This is a very sad week for the world of arts and entertainment.
Two highly inspiring figures have passed away: Chester Bennington, frontman of Linkin Park, committed suicide last night and George Romero, father of the zombie sub-genre in cinema, had died in last Sunday.
I can’t stress enough how much the sudden death of a singer who accompanied me with his melodies throughout my whole life shocked me. However, I’m not entitled to talk about it in this blog, although I wish I could express my grief in a better way.
Instead, I hope to make the brilliant director justice by reviewing, unbiasedly, the film that made him famous and gave us the basis for each single zombie movie that came out from 1968 to this day.
Night of the Living Dead is one of the first independent horror flicks, which grossed more than $30 million world-wide on a budget of only £114.000.
Last black and white entrance on this list, Night of the Living Dead tells the story of a small group of people gathered in an abandoned house trying to survive the return to life of the dead. This supernatural occurrence has been caused by radiation leaks that turn on the brains of corpses, basically resuscitating and turning them into flesh eaters.
As this brief plot summary might suggest, the flick establishes the rules for each and every zombie movie (especially those involving slow ghouls): they feed upon human and animal flesh, they can’t be killed unless their head gets smashed, their bite is contagious and so on.
Romero has set the rules basing them on centuries of literature, dark fairy tales and bonfire stories, creating a fertile ground for one of the most successful sub-genres in cinema history.
With a small budget to his disposal, the director has also been able to confine the story within a narrow location – although news reports keep showing, throughout the movie, the consequences of the phenomenon on a larger scale, the focus of action is a small house with thin walls and, virtually, a few chances of survival.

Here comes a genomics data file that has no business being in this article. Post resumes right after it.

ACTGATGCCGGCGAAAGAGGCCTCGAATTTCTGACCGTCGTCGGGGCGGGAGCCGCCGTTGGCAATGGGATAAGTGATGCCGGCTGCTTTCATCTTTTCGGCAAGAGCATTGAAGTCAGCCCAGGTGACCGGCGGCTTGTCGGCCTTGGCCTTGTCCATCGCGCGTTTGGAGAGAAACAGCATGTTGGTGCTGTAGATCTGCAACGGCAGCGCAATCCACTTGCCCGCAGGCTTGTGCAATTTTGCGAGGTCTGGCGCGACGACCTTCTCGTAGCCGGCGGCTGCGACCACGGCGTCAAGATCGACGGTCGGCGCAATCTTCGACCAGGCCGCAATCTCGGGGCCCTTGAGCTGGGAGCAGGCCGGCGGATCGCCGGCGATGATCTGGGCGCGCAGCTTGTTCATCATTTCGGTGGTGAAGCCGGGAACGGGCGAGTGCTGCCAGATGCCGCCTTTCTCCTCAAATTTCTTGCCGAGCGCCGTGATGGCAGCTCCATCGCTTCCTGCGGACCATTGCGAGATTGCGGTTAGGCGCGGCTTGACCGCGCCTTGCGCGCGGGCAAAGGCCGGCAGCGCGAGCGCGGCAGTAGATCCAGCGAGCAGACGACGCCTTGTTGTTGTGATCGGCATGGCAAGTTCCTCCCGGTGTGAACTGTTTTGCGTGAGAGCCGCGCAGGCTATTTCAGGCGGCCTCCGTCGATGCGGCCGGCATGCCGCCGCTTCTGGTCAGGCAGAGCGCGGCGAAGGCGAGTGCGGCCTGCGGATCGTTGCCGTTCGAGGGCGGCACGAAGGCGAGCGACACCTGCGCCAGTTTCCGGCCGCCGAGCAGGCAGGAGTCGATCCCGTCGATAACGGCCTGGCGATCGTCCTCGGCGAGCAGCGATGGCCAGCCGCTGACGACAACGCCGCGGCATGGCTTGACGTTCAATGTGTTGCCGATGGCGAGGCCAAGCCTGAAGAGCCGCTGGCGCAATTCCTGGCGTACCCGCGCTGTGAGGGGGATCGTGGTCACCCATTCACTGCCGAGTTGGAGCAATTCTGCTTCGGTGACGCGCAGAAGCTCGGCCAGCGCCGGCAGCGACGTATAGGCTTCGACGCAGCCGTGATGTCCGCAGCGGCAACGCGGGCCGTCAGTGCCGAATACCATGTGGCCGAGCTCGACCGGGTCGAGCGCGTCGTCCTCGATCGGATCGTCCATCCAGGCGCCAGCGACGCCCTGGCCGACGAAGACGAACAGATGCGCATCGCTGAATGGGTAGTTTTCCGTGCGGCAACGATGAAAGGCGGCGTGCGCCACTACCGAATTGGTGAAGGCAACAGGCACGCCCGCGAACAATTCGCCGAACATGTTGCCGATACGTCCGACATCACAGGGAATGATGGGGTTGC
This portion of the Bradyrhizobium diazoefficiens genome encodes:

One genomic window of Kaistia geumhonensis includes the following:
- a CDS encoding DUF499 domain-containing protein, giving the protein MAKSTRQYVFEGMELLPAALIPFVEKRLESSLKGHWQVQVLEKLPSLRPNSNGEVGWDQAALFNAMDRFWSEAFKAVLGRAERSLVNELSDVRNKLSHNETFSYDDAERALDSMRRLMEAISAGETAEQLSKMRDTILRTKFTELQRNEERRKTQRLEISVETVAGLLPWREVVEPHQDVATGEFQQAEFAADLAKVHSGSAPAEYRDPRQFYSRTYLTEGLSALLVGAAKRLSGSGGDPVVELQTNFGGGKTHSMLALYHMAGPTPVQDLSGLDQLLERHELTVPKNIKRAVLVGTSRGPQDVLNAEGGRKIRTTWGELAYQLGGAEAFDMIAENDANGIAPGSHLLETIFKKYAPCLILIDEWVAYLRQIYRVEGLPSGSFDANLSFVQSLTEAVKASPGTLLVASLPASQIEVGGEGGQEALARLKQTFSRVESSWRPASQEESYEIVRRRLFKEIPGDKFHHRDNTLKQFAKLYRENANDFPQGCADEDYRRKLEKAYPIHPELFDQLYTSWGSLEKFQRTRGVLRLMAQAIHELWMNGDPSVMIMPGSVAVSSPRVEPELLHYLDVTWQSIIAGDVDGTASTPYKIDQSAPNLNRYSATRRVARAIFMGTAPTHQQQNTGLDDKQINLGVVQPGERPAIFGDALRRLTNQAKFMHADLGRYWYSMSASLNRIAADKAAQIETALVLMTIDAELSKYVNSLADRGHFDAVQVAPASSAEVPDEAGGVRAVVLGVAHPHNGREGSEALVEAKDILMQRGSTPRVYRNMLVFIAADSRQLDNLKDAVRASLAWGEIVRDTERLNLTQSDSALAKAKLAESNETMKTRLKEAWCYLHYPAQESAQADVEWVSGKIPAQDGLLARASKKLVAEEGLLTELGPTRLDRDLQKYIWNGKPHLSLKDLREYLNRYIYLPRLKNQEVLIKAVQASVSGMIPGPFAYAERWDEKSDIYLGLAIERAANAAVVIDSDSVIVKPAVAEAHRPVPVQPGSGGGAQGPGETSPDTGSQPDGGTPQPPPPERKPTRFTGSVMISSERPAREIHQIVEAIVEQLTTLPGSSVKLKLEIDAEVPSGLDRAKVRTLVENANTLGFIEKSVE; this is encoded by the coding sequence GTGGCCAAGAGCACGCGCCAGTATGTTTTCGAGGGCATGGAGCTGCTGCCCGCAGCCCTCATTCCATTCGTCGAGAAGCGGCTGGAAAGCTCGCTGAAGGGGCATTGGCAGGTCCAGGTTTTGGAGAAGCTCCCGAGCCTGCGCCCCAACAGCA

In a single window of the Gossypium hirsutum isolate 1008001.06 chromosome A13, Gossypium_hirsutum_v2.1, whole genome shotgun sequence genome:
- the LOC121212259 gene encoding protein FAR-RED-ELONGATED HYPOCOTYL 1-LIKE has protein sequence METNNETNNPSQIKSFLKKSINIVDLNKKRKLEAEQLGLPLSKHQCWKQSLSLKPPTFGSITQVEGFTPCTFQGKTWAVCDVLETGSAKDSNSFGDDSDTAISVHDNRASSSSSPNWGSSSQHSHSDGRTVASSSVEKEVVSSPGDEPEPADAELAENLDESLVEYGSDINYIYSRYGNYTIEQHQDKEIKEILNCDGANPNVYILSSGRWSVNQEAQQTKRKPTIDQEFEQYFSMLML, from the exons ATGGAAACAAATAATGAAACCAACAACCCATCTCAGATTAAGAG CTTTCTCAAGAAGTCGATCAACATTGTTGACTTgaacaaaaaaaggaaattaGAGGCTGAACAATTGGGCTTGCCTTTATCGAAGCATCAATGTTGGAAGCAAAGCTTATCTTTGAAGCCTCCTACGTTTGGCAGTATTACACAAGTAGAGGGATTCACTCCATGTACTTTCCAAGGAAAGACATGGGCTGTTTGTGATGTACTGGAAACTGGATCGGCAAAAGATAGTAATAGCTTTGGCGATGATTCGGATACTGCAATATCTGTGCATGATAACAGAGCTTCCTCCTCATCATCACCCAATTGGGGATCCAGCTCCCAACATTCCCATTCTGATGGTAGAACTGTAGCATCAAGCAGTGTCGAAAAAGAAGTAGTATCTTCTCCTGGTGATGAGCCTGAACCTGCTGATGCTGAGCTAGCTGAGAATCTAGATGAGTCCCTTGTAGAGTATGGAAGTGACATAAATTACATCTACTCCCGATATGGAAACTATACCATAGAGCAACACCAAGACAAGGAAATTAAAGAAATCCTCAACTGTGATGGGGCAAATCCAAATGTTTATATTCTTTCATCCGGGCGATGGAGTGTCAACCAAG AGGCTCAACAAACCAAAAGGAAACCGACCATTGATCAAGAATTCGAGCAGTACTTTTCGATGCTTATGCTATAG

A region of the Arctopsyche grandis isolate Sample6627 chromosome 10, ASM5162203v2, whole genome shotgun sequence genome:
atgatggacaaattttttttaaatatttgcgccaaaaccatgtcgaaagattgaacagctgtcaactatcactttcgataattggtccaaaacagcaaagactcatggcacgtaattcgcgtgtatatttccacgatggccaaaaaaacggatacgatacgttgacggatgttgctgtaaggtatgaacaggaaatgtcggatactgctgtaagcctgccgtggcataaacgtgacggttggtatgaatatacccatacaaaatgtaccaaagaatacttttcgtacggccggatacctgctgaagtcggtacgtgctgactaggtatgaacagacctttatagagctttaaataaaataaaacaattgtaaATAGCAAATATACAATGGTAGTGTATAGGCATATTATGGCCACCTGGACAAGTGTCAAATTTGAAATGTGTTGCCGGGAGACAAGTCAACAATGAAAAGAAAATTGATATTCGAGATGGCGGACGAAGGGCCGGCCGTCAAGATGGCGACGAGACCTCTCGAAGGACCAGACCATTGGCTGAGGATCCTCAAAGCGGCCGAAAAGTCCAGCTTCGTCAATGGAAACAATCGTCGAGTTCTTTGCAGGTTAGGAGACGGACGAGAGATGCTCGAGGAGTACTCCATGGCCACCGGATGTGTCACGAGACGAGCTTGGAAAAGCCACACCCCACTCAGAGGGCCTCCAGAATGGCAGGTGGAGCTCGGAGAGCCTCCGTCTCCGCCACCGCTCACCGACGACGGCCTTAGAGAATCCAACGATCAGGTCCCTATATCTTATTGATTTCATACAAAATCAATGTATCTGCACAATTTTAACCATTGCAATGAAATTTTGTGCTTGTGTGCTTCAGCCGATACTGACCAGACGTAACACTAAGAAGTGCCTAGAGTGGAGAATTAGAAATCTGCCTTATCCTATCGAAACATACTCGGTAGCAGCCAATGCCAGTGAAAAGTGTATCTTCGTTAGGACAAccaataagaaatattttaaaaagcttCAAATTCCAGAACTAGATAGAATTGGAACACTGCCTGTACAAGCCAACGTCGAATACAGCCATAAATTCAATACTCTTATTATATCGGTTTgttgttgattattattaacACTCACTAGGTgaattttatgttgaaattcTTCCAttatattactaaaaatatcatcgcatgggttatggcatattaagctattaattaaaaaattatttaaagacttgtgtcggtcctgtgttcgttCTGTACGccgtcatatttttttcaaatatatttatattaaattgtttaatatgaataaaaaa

Even though today Night of the Living Dead wouldn’t scare a child, when I came out it’s been perceived as gory and unsettling. For example, the scene where the zombies eat the flesh of their victims must have been a massive shock for the 60s audience.
The film wasn’t ballsy only in terms of gore and violence, though. It’s then-daring employment of an African-American hero as the lead and its ubiquitous availability on television and video thanks to a lack of copyright all played roles in Night’s success. The racial component was, indeed, more shocking than the bloody sequences: “Everyone was sort of noticing the film was talking about the racial issue”, Romero said in a recent interview. “To us, it wasn’t a racial message at all”, he added, “in fact, when we cast Duane Jones (as the lead) – when Duane Jones agreed to do it – we didn’t change the script” to make it more suitable for a black character.
Nevertheless, the director himself claimed his flick to be more than just a zombie movie: “Our point was more the disintegration of society, the inability to communicate, the disintegration of the family unit. That’s the stuff that we were interested in”.
However, the social commentary doesn’t quite emerge in the film.
In my honest opinion, Night of the Living Dead is a rather weak film. Regardless its historic impact and influence, the movie lacks a sense of urgency and inevitability, which is what should emerge in a good zombie flick.
Furthermore, with the exception of Jones, every cast member gives an amateur performance, often over-the-top and laughable when it’s trying to be dramatic.
Some of them are plainly annoying, for instance the girl who loses her brother in the first sequence involving the living dead. She’s so pathetic and nerve-wracking throughout the all movie and her contribution to the survival attempts is below nil.
Overall, the main issue with Night of the Living Dead is that it doesn’t hold up anymore.
It’s probably the least watchable out of Romero’s film and, also, in comparison to Rosemary’s Baby – which was released the same year – it looks extremely dated.
In all fairness, I wouldn’t suggest to watch Night of the Living Dead, unless you are a die-hard Romero’s fan or particularly interested in the zombie sub-genre. Instead, I recommend Dawn of the Dead (1978) and The Dark Half (1993) by George Romero, because in my opinion they are its best works. Cheers!